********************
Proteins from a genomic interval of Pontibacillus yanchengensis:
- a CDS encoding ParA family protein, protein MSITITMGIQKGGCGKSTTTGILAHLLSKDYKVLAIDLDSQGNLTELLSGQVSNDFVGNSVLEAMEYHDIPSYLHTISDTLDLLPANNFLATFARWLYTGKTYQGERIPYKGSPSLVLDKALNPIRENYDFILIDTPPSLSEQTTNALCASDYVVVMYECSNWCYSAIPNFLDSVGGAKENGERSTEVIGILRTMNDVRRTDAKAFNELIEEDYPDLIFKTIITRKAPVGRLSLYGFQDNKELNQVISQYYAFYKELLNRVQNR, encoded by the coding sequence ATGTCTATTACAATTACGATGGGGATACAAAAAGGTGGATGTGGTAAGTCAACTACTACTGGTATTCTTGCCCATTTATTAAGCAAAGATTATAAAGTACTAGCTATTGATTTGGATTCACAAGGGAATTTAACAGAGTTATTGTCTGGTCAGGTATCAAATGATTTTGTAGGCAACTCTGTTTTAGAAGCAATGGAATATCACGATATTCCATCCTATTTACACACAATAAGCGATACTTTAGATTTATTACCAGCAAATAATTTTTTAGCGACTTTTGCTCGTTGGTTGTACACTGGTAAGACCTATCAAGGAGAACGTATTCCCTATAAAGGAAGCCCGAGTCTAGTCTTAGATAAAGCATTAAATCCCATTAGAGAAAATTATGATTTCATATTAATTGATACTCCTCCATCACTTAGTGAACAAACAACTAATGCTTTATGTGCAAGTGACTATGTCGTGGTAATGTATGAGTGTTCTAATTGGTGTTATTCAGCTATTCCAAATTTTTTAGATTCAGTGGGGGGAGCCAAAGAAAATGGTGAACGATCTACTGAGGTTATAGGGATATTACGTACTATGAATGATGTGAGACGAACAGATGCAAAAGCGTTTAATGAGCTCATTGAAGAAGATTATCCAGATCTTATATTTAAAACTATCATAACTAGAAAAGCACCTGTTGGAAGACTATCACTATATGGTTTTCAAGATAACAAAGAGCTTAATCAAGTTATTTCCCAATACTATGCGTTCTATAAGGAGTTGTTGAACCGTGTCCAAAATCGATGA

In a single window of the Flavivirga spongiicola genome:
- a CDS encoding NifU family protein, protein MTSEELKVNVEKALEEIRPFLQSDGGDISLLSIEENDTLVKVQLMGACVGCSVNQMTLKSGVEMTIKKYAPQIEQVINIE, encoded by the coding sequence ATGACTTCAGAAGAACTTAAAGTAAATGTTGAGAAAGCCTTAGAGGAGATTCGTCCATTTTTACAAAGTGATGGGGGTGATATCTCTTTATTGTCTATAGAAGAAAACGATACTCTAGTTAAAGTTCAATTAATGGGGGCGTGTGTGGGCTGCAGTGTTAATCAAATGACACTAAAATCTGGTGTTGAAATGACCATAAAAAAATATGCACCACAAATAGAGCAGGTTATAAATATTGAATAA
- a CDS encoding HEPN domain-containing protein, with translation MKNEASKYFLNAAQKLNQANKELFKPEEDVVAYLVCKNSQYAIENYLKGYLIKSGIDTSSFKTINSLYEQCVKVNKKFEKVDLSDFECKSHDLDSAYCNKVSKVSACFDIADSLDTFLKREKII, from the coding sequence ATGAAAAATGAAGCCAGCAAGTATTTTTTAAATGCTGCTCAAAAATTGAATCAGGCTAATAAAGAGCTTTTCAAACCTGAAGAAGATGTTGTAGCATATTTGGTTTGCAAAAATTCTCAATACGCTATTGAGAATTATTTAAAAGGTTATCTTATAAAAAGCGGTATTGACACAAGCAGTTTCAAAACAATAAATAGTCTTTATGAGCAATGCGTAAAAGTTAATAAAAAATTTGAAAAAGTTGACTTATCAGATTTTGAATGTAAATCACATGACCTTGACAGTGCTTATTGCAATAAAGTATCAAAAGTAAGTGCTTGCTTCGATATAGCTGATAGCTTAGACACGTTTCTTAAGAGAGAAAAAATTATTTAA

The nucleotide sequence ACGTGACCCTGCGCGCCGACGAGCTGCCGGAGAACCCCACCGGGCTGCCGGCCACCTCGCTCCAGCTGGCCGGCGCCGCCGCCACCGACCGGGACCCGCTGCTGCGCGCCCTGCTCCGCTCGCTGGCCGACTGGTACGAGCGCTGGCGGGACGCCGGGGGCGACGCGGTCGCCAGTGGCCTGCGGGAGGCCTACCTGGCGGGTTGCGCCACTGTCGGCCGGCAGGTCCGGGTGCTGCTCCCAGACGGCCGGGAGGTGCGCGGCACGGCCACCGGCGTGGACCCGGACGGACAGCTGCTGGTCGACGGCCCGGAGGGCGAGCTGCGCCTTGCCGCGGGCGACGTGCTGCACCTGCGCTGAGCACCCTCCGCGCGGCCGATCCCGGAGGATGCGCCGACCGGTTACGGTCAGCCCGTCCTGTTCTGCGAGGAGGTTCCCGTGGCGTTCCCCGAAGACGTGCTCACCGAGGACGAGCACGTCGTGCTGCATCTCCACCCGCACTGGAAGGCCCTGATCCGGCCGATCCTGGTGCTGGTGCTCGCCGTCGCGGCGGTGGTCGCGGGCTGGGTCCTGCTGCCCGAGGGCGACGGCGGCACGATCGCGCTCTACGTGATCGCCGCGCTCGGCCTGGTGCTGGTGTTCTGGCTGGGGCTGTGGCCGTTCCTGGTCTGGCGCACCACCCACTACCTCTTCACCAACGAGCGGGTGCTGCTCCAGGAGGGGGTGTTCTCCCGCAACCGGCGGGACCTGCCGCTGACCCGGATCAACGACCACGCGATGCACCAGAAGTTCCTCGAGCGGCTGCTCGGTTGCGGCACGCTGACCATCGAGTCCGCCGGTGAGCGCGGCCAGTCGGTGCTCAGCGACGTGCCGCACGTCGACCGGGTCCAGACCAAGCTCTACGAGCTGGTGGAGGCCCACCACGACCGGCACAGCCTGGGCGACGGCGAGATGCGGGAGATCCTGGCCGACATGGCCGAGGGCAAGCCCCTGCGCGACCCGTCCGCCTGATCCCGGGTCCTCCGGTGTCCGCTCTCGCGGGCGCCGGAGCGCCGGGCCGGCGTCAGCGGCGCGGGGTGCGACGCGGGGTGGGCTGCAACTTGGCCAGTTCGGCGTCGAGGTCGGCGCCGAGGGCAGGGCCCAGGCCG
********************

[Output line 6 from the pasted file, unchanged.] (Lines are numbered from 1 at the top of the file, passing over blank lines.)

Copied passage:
The nucleotide sequence ACGTGACCCTGCGCGCCGACGAGCTGCCGGAGAACCCCACCGGGCTGCCGGCCACCTCGCTCCAGCTGGCCGGCGCCGCCGCCACCGACCGGGACCCGCTGCTGCGCGCCCTGCTCCGCTCGCTGGCCGACTGGTACGAGCGCTGGCGGGACGCCGGGGGCGACGCGGTCGCCAGTGGCCTGCGGGAGGCCTACCTGGCGGGTTGCGCCACTGTCGGCCGGCAGGTCCGGGTGCTGCTCCCAGACGGCCGGGAGGTGCGCGGCACGGCCACCGGCGTGGACCCGGACGGACAGCTGCTGGTCGACGGCCCGGAGGGCGAGCTGCGCCTTGCCGCGGGCGACGTGCTGCACCTGCGCTGAGCACCCTCCGCGCGGCCGATCCCGGAGGATGCGCCGACCGGTTACGGTCAGCCCGTCCTGTTCTGCGAGGAGGTTCCCGTGGCGTTCCCCGAAGACGTGCTCACCGAGGACGAGCACGTCGTGCTGCATCTCCACCCGCACTGGAAGGCCCTGATCCGGCCGATCCTGGTGCTGGTGCTCGCCGTCGCGGCGGTGGTCGCGGGCTGGGTCCTGCTGCCCGAGGGCGACGGCGGCACGATCGCGCTCTACGTGATCGCCGCGCTCGGCCTGGTGCTGGTGTTCTGGCTGGGGCTGTGGCCGTTCCTGGTCTGGCGCACCACCCACTACCTCTTCACCAACGAGCGGGTGCTGCTCCAGGAGGGGGTGTTCTCCCGCAACCGGCGGGACCTGCCGCTGACCCGGATCAACGACCACGCGATGCACCAGAAGTTCCTCGAGCGGCTGCTCGGTTGCGGCACGCTGACCATCGAGTCCGCCGGTGAGCGCGGCCAGTCGGTGCTCAGCGACGTGCCGCACGTCGACCGGGTCCAGACCAAGCTCTACGAGCTGGTGGAGGCCCACCACGACCGGCACAGCCTGGGCGACGGCGAGATGCGGGAGATCCTGGCCGACATGGCCGAGGGCAAGCCCCTGCGCGACCCGTCCGCCTGATCCCGGGTCCTCCGGTGTCCGCTCTCGCGGGCGCCGGAGCGCCGGGCCGGCGTCAGCGGCGCGGGGTGCGACGCGGGGTGGGCTGCAACTTGGCCAGTTCGGCGTCGAGGTCGGCGCCGAGGGCAGGGCCCAGGCCG